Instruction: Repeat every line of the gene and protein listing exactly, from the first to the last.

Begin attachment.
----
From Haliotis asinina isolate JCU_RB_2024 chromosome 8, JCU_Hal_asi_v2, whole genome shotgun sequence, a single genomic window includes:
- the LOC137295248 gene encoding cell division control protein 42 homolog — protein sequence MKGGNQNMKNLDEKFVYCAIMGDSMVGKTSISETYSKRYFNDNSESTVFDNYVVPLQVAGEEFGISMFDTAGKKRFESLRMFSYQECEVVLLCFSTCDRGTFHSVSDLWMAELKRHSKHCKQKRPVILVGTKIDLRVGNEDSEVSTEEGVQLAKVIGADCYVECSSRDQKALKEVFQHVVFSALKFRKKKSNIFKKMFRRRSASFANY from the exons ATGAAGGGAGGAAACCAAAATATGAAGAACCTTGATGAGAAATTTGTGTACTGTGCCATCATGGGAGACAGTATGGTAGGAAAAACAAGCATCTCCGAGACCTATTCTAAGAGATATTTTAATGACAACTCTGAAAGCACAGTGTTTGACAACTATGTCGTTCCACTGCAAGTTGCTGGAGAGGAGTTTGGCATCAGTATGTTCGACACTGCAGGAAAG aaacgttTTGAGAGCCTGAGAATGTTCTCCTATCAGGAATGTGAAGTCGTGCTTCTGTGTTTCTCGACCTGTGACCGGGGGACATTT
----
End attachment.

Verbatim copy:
From Haliotis asinina isolate JCU_RB_2024 chromosome 8, JCU_Hal_asi_v2, whole genome shotgun sequence, a single genomic window includes:
- the LOC137295248 gene encoding cell division control protein 42 homolog — protein sequence MKGGNQNMKNLDEKFVYCAIMGDSMVGKTSISETYSKRYFNDNSESTVFDNYVVPLQVAGEEFGISMFDTAGKKRFESLRMFSYQECEVVLLCFSTCDRGTFHSVSDLWMAELKRHSKHCKQKRPVILVGTKIDLRVGNEDSEVSTEEGVQLAKVIGADCYVECSSRDQKALKEVFQHVVFSALKFRKKKSNIFKKMFRRRSASFANY from the exons ATGAAGGGAGGAAACCAAAATATGAAGAACCTTGATGAGAAATTTGTGTACTGTGCCATCATGGGAGACAGTATGGTAGGAAAAACAAGCATCTCCGAGACCTATTCTAAGAGATATTTTAATGACAACTCTGAAAGCACAGTGTTTGACAACTATGTCGTTCCACTGCAAGTTGCTGGAGAGGAGTTTGGCATCAGTATGTTCGACACTGCAGGAAAG aaacgttTTGAGAGCCTGAGAATGTTCTCCTATCAGGAATGTGAAGTCGTGCTTCTGTGTTTCTCGACCTGTGACCGGGGGACATTT